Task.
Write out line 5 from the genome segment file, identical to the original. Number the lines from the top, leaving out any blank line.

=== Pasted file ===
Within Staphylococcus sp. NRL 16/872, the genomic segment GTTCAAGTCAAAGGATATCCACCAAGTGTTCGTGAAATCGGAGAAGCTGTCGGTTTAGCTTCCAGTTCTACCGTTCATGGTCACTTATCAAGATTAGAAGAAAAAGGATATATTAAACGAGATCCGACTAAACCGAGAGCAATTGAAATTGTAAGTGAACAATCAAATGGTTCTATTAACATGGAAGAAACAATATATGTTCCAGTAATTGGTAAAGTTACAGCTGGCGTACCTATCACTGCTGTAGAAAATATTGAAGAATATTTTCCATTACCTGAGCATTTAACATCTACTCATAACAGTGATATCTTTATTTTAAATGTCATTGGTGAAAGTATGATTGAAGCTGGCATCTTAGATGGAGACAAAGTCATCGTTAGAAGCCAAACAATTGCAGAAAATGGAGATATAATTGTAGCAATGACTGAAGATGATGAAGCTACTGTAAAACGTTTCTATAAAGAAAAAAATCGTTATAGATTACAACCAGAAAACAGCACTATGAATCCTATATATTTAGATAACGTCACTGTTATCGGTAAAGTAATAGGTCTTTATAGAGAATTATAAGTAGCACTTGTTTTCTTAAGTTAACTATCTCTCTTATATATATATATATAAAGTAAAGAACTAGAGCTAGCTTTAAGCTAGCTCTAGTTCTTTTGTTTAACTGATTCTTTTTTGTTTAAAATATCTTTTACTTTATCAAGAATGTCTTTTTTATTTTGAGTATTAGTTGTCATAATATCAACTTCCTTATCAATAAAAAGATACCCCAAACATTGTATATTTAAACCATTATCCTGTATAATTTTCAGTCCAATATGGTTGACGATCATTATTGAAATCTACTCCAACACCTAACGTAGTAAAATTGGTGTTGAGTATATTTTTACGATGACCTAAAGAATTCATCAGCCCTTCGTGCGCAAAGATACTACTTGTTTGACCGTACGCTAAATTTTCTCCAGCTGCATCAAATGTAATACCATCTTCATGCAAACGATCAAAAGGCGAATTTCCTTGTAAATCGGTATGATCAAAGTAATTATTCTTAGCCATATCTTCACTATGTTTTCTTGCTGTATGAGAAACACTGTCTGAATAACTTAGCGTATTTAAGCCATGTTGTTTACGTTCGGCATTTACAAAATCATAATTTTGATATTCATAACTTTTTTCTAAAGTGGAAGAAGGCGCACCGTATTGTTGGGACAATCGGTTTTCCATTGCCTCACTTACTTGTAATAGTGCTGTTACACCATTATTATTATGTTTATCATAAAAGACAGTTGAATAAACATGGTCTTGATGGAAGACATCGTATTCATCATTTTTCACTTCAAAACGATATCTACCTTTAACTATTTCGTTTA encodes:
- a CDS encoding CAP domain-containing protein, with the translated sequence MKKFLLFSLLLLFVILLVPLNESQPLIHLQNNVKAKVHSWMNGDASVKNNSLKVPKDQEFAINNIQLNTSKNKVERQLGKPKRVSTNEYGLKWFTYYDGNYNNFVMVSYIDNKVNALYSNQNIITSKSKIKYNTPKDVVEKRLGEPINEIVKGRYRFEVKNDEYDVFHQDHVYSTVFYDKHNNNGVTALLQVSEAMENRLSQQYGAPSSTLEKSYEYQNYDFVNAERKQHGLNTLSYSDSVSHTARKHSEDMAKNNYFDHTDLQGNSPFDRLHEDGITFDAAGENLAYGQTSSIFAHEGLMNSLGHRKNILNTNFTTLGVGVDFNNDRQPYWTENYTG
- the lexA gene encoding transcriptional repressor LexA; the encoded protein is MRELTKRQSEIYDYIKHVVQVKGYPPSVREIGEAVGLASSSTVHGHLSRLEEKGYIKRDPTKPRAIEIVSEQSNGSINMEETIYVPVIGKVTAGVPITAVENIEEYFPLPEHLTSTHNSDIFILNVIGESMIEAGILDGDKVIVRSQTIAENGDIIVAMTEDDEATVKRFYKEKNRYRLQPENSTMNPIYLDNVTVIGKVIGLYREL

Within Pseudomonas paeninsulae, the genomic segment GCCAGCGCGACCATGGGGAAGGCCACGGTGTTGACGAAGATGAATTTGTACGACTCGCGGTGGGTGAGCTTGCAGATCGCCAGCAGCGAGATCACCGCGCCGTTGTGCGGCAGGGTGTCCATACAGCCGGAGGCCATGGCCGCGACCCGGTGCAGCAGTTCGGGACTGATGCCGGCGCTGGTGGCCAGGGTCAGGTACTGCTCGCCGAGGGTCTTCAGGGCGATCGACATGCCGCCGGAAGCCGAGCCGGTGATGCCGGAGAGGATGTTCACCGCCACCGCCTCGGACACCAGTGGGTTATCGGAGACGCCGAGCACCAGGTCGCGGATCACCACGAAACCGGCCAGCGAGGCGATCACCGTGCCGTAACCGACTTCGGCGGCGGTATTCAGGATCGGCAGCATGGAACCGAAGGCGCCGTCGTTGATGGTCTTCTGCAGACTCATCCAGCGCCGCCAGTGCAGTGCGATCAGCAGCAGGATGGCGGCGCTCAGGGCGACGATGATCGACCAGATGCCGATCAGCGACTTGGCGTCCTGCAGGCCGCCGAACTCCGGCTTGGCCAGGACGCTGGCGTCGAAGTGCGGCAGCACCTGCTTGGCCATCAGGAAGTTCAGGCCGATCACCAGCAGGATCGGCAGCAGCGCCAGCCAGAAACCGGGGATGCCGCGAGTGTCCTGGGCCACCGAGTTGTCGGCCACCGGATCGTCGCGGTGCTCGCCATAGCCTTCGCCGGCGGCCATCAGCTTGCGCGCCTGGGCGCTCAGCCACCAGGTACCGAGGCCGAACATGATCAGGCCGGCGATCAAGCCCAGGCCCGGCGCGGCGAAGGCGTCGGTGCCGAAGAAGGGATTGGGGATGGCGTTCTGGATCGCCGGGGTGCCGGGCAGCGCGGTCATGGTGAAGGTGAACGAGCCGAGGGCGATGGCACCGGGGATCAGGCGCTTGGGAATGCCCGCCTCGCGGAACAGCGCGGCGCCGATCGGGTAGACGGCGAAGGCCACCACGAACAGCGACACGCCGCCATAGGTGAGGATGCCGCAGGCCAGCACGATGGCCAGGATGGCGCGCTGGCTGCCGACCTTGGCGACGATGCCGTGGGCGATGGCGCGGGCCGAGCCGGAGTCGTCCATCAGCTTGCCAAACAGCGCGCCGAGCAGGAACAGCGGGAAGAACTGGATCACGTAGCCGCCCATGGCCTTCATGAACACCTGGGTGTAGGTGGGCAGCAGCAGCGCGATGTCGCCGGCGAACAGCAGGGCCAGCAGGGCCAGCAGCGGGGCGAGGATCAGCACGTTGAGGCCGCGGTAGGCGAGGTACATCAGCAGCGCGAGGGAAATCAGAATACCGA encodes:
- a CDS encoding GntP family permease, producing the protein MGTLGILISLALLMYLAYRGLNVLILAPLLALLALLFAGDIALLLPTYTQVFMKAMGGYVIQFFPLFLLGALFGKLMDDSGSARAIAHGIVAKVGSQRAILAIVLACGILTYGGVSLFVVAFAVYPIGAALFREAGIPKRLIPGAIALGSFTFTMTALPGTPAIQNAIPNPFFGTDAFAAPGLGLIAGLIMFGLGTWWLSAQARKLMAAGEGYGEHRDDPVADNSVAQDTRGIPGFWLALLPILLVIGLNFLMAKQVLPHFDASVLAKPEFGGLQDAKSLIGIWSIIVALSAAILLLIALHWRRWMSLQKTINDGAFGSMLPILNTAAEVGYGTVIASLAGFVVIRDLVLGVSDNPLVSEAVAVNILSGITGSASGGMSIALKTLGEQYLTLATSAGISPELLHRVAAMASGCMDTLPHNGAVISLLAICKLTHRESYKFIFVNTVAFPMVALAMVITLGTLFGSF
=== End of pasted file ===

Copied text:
- a CDS encoding GntP family permease, producing the protein MGTLGILISLALLMYLAYRGLNVLILAPLLALLALLFAGDIALLLPTYTQVFMKAMGGYVIQFFPLFLLGALFGKLMDDSGSARAIAHGIVAKVGSQRAILAIVLACGILTYGGVSLFVVAFAVYPIGAALFREAGIPKRLIPGAIALGSFTFTMTALPGTPAIQNAIPNPFFGTDAFAAPGLGLIAGLIMFGLGTWWLSAQARKLMAAGEGYGEHRDDPVADNSVAQDTRGIPGFWLALLPILLVIGLNFLMAKQVLPHFDASVLAKPEFGGLQDAKSLIGIWSIIVALSAAILLLIALHWRRWMSLQKTINDGAFGSMLPILNTAAEVGYGTVIASLAGFVVIRDLVLGVSDNPLVSEAVAVNILSGITGSASGGMSIALKTLGEQYLTLATSAGISPELLHRVAAMASGCMDTLPHNGAVISLLAICKLTHRESYKFIFVNTVAFPMVALAMVITLGTLFGSF